It’s a simple, but useful little trick that people may not know. Just stick your phone’s lens right up to the telescope and you’ll be able to capture the magnified image on the other side. The above photo was taken by my phone through a telescope during my honeymoon in Costa Rica. I think there was supposed to be a bird or something, but it was a jerk and flew away before I took the shot. Works with binoculars, too!
A proxy server is a server that sits between a client application, such as a Web browser, and a real server. It intercepts all requests to the real server to see if it can fulfill the requests itself. If not, it forwards the request to the real server.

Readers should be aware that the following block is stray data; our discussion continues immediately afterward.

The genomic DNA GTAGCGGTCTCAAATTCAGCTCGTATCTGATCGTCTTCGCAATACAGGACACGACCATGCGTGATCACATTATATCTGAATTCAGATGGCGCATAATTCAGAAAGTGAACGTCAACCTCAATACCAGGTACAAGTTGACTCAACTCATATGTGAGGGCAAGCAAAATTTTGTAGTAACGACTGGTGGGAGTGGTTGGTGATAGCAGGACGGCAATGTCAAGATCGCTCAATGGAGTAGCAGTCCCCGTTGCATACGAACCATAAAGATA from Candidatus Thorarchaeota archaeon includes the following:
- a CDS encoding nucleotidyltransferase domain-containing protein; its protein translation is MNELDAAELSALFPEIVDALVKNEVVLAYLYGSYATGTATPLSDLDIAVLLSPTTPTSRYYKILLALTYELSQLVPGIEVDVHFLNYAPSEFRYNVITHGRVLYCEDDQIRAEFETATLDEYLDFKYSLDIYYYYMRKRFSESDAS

Purpose of a Proxy Server
Proxy servers have two main purposes: to improve performance and to filter requests.
Proxy servers can dramatically improve performance for groups of users. This is because it saves the results of all requests for a certain amount of time. Consider the case where both user X and user Y access the World Wide Web through a proxy server. First user X requests a certain Web page, which we’ll call Page 1. Sometime later, user Y requests the same page.
Instead of forwarding the request to the Web server where Page 1 resides, which can be a time-consuming operation, the proxy server simply returns the Page 1 that it already fetched for user X. Since the proxy server is often on the same network as the user, this is a much faster operation. Real proxy servers support hundreds or thousands of users.